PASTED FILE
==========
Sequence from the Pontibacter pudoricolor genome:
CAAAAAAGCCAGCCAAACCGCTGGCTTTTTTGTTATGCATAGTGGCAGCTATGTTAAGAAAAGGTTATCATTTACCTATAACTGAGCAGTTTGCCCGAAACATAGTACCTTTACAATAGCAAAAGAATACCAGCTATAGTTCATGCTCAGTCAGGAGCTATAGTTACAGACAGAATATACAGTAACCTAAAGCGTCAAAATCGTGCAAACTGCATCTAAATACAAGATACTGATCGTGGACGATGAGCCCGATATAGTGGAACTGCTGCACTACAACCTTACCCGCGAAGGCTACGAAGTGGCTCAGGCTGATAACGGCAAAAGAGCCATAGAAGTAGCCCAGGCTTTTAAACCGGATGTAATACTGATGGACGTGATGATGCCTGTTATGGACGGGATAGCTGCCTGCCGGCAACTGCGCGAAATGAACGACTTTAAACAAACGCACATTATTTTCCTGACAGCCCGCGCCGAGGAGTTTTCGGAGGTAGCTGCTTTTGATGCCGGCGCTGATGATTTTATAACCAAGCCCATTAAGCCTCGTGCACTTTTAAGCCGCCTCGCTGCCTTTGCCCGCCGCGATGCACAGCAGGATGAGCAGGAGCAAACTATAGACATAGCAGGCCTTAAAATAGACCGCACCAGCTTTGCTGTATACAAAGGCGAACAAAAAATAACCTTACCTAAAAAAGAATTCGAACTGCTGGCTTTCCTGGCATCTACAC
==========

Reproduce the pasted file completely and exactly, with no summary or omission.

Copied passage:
Sequence from the Pontibacter pudoricolor genome:
CAAAAAAGCCAGCCAAACCGCTGGCTTTTTTGTTATGCATAGTGGCAGCTATGTTAAGAAAAGGTTATCATTTACCTATAACTGAGCAGTTTGCCCGAAACATAGTACCTTTACAATAGCAAAAGAATACCAGCTATAGTTCATGCTCAGTCAGGAGCTATAGTTACAGACAGAATATACAGTAACCTAAAGCGTCAAAATCGTGCAAACTGCATCTAAATACAAGATACTGATCGTGGACGATGAGCCCGATATAGTGGAACTGCTGCACTACAACCTTACCCGCGAAGGCTACGAAGTGGCTCAGGCTGATAACGGCAAAAGAGCCATAGAAGTAGCCCAGGCTTTTAAACCGGATGTAATACTGATGGACGTGATGATGCCTGTTATGGACGGGATAGCTGCCTGCCGGCAACTGCGCGAAATGAACGACTTTAAACAAACGCACATTATTTTCCTGACAGCCCGCGCCGAGGAGTTTTCGGAGGTAGCTGCTTTTGATGCCGGCGCTGATGATTTTATAACCAAGCCCATTAAGCCTCGTGCACTTTTAAGCCGCCTCGCTGCCTTTGCCCGCCGCGATGCACAGCAGGATGAGCAGGAGCAAACTATAGACATAGCAGGCCTTAAAATAGACCGCACCAGCTTTGCTGTATACAAAGGCGAACAAAAAATAACCTTACCTAAAAAAGAATTCGAACTGCTGGCTTTCCTGGCATCTACAC